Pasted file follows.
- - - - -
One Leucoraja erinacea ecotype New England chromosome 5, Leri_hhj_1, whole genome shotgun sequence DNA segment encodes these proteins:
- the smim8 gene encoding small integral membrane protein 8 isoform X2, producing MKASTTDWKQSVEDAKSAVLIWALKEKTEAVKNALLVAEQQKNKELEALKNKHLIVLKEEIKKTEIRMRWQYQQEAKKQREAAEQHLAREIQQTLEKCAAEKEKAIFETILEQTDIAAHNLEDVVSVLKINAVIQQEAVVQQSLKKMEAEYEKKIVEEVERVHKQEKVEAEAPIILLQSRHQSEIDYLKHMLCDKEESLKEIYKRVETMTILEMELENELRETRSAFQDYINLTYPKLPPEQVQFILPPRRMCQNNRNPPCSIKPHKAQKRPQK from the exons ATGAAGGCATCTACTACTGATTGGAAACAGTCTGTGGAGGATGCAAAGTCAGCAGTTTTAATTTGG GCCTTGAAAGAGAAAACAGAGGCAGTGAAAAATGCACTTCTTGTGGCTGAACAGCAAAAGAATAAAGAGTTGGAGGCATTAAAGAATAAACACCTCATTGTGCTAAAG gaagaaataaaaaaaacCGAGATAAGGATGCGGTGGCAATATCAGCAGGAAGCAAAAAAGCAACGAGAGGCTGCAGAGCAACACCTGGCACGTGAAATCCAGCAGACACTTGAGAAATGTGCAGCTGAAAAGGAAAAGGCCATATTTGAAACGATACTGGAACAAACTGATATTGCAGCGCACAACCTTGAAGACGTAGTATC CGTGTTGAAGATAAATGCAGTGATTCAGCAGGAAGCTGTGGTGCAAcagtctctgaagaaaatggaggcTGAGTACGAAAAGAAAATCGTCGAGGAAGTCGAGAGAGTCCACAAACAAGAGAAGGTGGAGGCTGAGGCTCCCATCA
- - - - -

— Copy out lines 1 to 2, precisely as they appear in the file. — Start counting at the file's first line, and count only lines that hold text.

One Leucoraja erinacea ecotype New England chromosome 5, Leri_hhj_1, whole genome shotgun sequence DNA segment encodes these proteins:
- the smim8 gene encoding small integral membrane protein 8 isoform X2, producing MKASTTDWKQSVEDAKSAVLIWALKEKTEAVKNALLVAEQQKNKELEALKNKHLIVLKEEIKKTEIRMRWQYQQEAKKQREAAEQHLAREIQQTLEKCAAEKEKAIFETILEQTDIAAHNLEDVVSVLKINAVIQQEAVVQQSLKKMEAEYEKKIVEEVERVHKQEKVEAEAPIILLQSRHQSEIDYLKHMLCDKEESLKEIYKRVETMTILEMELENELRETRSAFQDYINLTYPKLPPEQVQFILPPRRMCQNNRNPPCSIKPHKAQKRPQK from the exons ATGAAGGCATCTACTACTGATTGGAAACAGTCTGTGGAGGATGCAAAGTCAGCAGTTTTAATTTGG GCCTTGAAAGAGAAAACAGAGGCAGTGAAAAATGCACTTCTTGTGGCTGAACAGCAAAAGAATAAAGAGTTGGAGGCATTAAAGAATAAACACCTCATTGTGCTAAAG gaagaaataaaaaaaacCGAGATAAGGATGCGGTGGCAATATCAGCAGGAAGCAAAAAAGCAACGAGAGGCTGCAGAGCAACACCTGGCACGTGAAATCCAGCAGACACTTGAGAAATGTGCAGCTGAAAAGGAAAAGGCCATATTTGAAACGATACTGGAACAAACTGATATTGCAGCGCACAACCTTGAAGACGTAGTATC CGTGTTGAAGATAAATGCAGTGATTCAGCAGGAAGCTGTGGTGCAAcagtctctgaagaaaatggaggcTGAGTACGAAAAGAAAATCGTCGAGGAAGTCGAGAGAGTCCACAAACAAGAGAAGGTGGAGGCTGAGGCTCCCATCA